Blog Of Boxes

28 June 2013

This morning, the white Ford Transit from QMW Courier Solutions drew up at the end of the gravel drive by the security gate here at The Gables, precisely on the dot of Between 8 a.m. and 1 p.m. Delivery vans only ever come when you are engrossed in something else, in this case trying to get the lime scale out of the kettle with a sachet of Oust, whilst simultaneously trying to reunite my friend Mike with his trombone which he’d left round here by mistake after a particularly vigorous night out at the Swan. I’d had to lurch out of the house ill-prepared with the left shoe on properly but in my haste I’d only got the right one on halfway, and thus it was hanging off like a genetic fusion of club foot and flip-flop.

They say that security is the watchword. They should also know by now that given the fact that delivery vans will only ever arrive during an episode of high domestic imbroglio, and that the poor deliveree will most likely be distracted by a crucial item of clothing not properly affixed. This can range from, in my case today, a badly attached shoe through the whole gamut of dressing gowns which won’t stay tied or the singular unpleasantness of pants on the wrong way round to the full horror of having to appear at the front door covered head to foot in shower foam with the inadequately-sized bath towel covering the naughty bits getting caught in the front door. Whatever the garb, the mind won’t be properly focussed on the job. In addition, as we all know, you get handed a thing which looks like a 1980’s TV remote with Ceefax, and asked to sign it on the screen with the pointy thing on the bit of string poking out of the corner. Even if you’re absolutely on top of it, these things can distort calligraphy to such an extent that the resulting LCD squiggle is about as reliable as the Times publishing the Hitler Diaries. Security my arse.

However, driver Mohammed seemed perfectly happy with my squiggle, and didn’t even seem to notice that by the time I’d got to the end of the drive I had one shoe and one sock on, on opposite feet. I was then presented with my consignment of things. I’d been looking forward to my consignment of things since the end of January. Months of fervid preparation, self-denial, practice, organisation, discussion, revision, visualisation, design, analysis, soul-searching and last but by no means least, expenditure, had finally resulted in this-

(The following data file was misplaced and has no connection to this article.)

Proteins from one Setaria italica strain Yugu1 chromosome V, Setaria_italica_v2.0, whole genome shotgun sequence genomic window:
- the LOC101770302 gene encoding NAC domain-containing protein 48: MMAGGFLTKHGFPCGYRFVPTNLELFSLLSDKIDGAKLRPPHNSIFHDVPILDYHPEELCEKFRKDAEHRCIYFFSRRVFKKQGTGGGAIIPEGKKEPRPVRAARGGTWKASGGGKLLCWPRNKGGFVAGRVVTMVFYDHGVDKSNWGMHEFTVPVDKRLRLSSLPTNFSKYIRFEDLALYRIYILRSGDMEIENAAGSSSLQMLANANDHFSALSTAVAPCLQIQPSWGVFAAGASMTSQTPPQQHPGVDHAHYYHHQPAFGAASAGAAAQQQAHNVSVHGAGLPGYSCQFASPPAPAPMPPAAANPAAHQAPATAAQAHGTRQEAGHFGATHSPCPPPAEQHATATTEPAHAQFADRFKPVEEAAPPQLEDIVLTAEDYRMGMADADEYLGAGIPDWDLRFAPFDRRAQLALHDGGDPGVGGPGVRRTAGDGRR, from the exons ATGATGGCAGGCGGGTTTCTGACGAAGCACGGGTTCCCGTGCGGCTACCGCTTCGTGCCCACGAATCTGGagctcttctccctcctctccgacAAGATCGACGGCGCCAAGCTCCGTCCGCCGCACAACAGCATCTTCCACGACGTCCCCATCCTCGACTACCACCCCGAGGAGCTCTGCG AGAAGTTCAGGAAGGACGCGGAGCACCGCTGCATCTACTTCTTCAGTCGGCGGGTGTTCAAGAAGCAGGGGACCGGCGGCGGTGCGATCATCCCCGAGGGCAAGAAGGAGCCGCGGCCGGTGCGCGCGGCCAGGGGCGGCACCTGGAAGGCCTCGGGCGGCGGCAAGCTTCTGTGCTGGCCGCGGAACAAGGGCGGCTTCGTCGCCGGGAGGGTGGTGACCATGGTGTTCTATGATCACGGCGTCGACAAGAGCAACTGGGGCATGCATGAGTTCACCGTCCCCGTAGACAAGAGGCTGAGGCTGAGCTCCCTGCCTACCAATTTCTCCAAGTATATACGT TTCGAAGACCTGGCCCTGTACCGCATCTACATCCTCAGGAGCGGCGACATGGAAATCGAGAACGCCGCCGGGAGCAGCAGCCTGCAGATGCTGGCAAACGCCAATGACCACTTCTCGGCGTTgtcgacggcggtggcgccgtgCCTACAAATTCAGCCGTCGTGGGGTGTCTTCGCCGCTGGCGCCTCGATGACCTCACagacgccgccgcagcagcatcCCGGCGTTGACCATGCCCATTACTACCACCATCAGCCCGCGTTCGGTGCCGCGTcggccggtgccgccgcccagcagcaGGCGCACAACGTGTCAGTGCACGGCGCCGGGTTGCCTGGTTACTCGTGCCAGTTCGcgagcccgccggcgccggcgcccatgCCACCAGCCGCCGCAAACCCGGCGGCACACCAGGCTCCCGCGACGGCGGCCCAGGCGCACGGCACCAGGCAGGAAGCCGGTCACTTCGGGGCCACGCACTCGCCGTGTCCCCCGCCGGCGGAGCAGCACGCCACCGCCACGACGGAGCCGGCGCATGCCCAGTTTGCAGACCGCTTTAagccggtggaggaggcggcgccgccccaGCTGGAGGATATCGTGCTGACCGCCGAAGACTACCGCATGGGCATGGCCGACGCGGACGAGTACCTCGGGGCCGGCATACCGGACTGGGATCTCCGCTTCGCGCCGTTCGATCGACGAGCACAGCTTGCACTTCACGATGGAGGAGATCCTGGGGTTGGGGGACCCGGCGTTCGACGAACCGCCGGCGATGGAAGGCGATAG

CD'sYes folks, it’s a big pile of cardboard boxes pictured here at The Gables in the forward merchandising storage area, or kitchen. Within them are the first thousand pressings of the new CD of the Peggy Duke and Benny project featuring the magnificent singing of Her Indoors. If you’d like one, or just want to know what I’m writing about, you can have a look on the band directory page here. For a small fee, you can have one sent directly from the Despatch Department (or Shed) here at The Gables to you. If you’d like to enjoy the full delivery experience, for a couple of extra quid I’m sure we could send it to you by some rather more de-luxe postal tariff so you have to sign for it, thus creating a knock at the door when you’ve got the dog in the sink trying to get it to hold still while you wash the fox poo of its shoulder. Or something. Don’t forget, Christmas is just around the corner.

Mind you, as fun as it’s been getting an album together, recording the chaps, having inevitable curries and post-session chippy teas, I’m now faced with the problem of what to do with all of these individually shrink-wrapped pieces of quality home entertainment until the listening public greedily snaps them up over the next couple of decades or so. The Home Studio (or Shed) is currently stuffed to the gunnels with Duke Ellington sheet music, small plastic Axis seaplanes and military history books so very dull that I’ve not yet dared to own up to Her Indoors as to my ownership of them. Occasionally I get really scared by my inner nerd. I’ve got my eye on a bit of space in the cupboard under the stairs, but I may have to put the Henry on eBay. I’ll think of something.